Page:Dictionary of National Biography volume 13.djvu/36

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content to submit to their laws. This, however, not being considered satisfactory, he, a few days later, made a second submission, in which he put the church and the pope before the king and queen. After his degradation he signed a third document, promising entire obedience to the king's and queen's laws, both as to the pope's supremacy and other matters, and referring the book which he had written on the sacrament to the judgment of the next general council. But this being objected to, he signed yet another profession distinctly dated 16 Feb., declaring unreservedly his belief in the teaching of the catholic church on the sacraments as in other things. There seems to be no foundation for the statement that he was lured to any of these submissions by a promise of pardon. Shortly after the fourth was made a writ was issued for his execution on 24 Feb., and it was announced to him that he should die upon 7 March. He was only urged for the sake of his soul to make as ample a profession as possible, and after consulting his spiritual advisers he signed a fifth document, which was attested by their signatures as well as his own, repudiating the doctrines of Luther and Zuinglius, acknowledging purgatory, and urging all heretics to return to the unity of the church. He at the same time wrote to Cardinal Pole begging him to procure for him a few days' respite from execution that he might give the world a yet more convincing proof of his repentance. This respite seems to have been allowed, and on 18 March he made a sixth and final submission, full of self-reproach for his past career, in which he compared himself to the penitent thief crucified along with our Lord.

Protestants and Roman catholics alike have censured these successive recantations as acts of insincerity prompted by the hope that they would buy his pardon. They may, however, have proceeded from real perplexity of mind. Royal supremacy over the church had been the fundamental doctrine with Cranmer hitherto, but if royalty chose again to acknowledge the pope's authority, what became of the very basis of the Reformation? Cranmer possibly might have reconciled himself to the new state of things as easily as Thirlby had he not written against transubstantiation, a doctrine which he clearly disbelieved even in the days of Henry VIII, when it was still reputed orthodox. It was on this subject that he was most persistently pressed to recant, and it was on this subject that, while submitting to the pope in other things, he would fain have appealed to a general council. The appeal, however, was hopeless, considering that the matter had been already settled at Trent five years before, and it was clear that with papal authority he must admit papal doctrine. He affected to be convinced by arguments that he could not very well answer (it is not easy to answer arguments in prison, with fire and faggots in the background), and he seemed a hopeful penitent. Nor would it have been impossible, perhaps, to extend to such a penitent the royal pardon, but that the flagrant character of his offences seemed to the council a reason for proceeding to the utmost extremity. For it was certainly owing to the abuse of his archiepiscopal functions that the queen had been actually declared a bastard, and all but cut off from the succession.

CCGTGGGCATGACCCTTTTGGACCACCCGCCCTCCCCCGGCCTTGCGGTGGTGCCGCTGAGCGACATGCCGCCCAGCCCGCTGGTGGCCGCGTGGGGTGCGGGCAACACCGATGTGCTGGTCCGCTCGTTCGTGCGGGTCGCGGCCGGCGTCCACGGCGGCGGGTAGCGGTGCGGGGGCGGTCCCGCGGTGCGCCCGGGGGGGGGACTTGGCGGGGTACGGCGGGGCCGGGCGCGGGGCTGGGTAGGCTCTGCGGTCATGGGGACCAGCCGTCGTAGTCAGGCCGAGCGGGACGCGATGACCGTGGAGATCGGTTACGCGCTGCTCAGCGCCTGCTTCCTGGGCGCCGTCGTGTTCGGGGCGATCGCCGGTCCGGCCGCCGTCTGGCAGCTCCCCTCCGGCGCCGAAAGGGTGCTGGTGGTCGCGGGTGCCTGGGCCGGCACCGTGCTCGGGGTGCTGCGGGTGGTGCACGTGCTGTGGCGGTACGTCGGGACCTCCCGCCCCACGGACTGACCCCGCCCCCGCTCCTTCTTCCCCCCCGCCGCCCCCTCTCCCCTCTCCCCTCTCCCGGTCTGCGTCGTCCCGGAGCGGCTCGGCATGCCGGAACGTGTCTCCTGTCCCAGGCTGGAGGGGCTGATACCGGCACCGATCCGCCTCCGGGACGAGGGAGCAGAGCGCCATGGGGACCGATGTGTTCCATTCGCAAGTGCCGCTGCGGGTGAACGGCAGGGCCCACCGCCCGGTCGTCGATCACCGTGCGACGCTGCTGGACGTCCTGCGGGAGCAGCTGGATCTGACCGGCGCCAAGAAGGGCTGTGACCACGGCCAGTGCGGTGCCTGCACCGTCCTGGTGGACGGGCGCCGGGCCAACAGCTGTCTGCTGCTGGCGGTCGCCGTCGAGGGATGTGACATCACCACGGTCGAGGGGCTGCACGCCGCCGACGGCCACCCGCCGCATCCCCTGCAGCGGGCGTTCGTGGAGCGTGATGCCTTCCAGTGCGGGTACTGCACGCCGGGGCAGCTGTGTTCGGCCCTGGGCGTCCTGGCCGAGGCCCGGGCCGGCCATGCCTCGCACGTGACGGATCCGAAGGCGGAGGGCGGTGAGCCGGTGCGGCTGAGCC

On 20 March, two days after his last submission, he was visited in prison by Dr. Cole, the provost of Eton, who was anxious to know if he still remained firm in the faith he had so lately professed. Next day he was to die. In the morning Friar John de Villa Garcia called upon him in prison, and Cranmer, at his request, copied and signed yet a seventh form of recantation, of which he was to take one copy with him and read it at the stake. It was intended that, just before his execution, Dr. Cole should have preached at the stake, but as the morning was wet, the prisoner was conducted into St. Mary's Church, and the sermon delivered there. He was placed on a platform opposite the pulpit, where every one could see him. There he knelt and prayed fervently, before and after the sermon; he was seen to weep, and moved his audience to tears. He was then asked to address the people, according to the general usage, and it was expected that he would read his final recantation. In this he was to declare his belief in every article of the catholic faith, and afterwards to confess that what most troubled his conscience was the publication of books and writings against the truth of God's word, and these he was to specify as the books he had written against the sacrament of the altar since the death of Henry VIII. He turned to the people, and besought first that they would pray for him; then poured out a fervid prayer himself, confessing himself ‘a wretched caitiff and miserable sinner;’ then repeated the Lord's Prayer and declared that he believed every article of the catholic faith, just as it was expected he would say. But at this point the discourse began to vary from the programme. ‘And now I come,’ he said, ‘to the great thing which so much troubleth my conscience, more than anything that ever I did or said in my whole life, and that is the setting abroad of writings contrary to the truth, which now here I renounce and